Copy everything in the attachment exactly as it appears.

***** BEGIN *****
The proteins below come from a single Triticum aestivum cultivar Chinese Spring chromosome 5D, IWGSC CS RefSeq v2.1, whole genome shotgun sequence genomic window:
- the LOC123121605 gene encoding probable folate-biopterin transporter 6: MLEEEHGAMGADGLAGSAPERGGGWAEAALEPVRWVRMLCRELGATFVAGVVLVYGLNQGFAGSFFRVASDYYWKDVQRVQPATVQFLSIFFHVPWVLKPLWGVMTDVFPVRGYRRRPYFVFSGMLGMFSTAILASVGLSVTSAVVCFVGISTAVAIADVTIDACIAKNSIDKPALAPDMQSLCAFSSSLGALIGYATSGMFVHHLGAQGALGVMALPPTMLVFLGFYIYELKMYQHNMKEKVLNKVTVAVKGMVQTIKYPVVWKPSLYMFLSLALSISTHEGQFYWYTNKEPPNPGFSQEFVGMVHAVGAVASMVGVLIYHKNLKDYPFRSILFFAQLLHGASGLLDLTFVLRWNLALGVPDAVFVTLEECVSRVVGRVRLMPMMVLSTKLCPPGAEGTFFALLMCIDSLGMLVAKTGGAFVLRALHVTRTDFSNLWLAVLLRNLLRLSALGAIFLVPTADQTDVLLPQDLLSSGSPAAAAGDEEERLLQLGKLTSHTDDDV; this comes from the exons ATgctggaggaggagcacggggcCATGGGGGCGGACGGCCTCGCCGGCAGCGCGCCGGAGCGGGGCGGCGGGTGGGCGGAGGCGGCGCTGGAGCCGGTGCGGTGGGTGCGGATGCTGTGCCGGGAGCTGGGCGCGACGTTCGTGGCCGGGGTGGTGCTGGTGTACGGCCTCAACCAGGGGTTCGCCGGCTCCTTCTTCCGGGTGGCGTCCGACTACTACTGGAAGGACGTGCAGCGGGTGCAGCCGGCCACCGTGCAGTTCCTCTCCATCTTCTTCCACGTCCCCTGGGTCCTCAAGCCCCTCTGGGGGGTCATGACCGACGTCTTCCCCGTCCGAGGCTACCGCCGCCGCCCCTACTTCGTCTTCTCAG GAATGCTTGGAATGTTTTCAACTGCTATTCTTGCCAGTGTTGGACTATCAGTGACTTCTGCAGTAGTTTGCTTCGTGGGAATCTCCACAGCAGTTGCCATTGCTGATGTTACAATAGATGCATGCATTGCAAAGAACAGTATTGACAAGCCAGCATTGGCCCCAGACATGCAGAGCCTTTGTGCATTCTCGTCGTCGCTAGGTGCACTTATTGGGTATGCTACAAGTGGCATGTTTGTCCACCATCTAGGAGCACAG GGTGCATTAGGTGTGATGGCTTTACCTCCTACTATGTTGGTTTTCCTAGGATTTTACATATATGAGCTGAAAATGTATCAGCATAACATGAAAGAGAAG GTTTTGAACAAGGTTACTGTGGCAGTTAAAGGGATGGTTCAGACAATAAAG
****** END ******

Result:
The proteins below come from a single Triticum aestivum cultivar Chinese Spring chromosome 5D, IWGSC CS RefSeq v2.1, whole genome shotgun sequence genomic window:
- the LOC123121605 gene encoding probable folate-biopterin transporter 6: MLEEEHGAMGADGLAGSAPERGGGWAEAALEPVRWVRMLCRELGATFVAGVVLVYGLNQGFAGSFFRVASDYYWKDVQRVQPATVQFLSIFFHVPWVLKPLWGVMTDVFPVRGYRRRPYFVFSGMLGMFSTAILASVGLSVTSAVVCFVGISTAVAIADVTIDACIAKNSIDKPALAPDMQSLCAFSSSLGALIGYATSGMFVHHLGAQGALGVMALPPTMLVFLGFYIYELKMYQHNMKEKVLNKVTVAVKGMVQTIKYPVVWKPSLYMFLSLALSISTHEGQFYWYTNKEPPNPGFSQEFVGMVHAVGAVASMVGVLIYHKNLKDYPFRSILFFAQLLHGASGLLDLTFVLRWNLALGVPDAVFVTLEECVSRVVGRVRLMPMMVLSTKLCPPGAEGTFFALLMCIDSLGMLVAKTGGAFVLRALHVTRTDFSNLWLAVLLRNLLRLSALGAIFLVPTADQTDVLLPQDLLSSGSPAAAAGDEEERLLQLGKLTSHTDDDV; this comes from the exons ATgctggaggaggagcacggggcCATGGGGGCGGACGGCCTCGCCGGCAGCGCGCCGGAGCGGGGCGGCGGGTGGGCGGAGGCGGCGCTGGAGCCGGTGCGGTGGGTGCGGATGCTGTGCCGGGAGCTGGGCGCGACGTTCGTGGCCGGGGTGGTGCTGGTGTACGGCCTCAACCAGGGGTTCGCCGGCTCCTTCTTCCGGGTGGCGTCCGACTACTACTGGAAGGACGTGCAGCGGGTGCAGCCGGCCACCGTGCAGTTCCTCTCCATCTTCTTCCACGTCCCCTGGGTCCTCAAGCCCCTCTGGGGGGTCATGACCGACGTCTTCCCCGTCCGAGGCTACCGCCGCCGCCCCTACTTCGTCTTCTCAG GAATGCTTGGAATGTTTTCAACTGCTATTCTTGCCAGTGTTGGACTATCAGTGACTTCTGCAGTAGTTTGCTTCGTGGGAATCTCCACAGCAGTTGCCATTGCTGATGTTACAATAGATGCATGCATTGCAAAGAACAGTATTGACAAGCCAGCATTGGCCCCAGACATGCAGAGCCTTTGTGCATTCTCGTCGTCGCTAGGTGCACTTATTGGGTATGCTACAAGTGGCATGTTTGTCCACCATCTAGGAGCACAG GGTGCATTAGGTGTGATGGCTTTACCTCCTACTATGTTGGTTTTCCTAGGATTTTACATATATGAGCTGAAAATGTATCAGCATAACATGAAAGAGAAG GTTTTGAACAAGGTTACTGTGGCAGTTAAAGGGATGGTTCAGACAATAAAG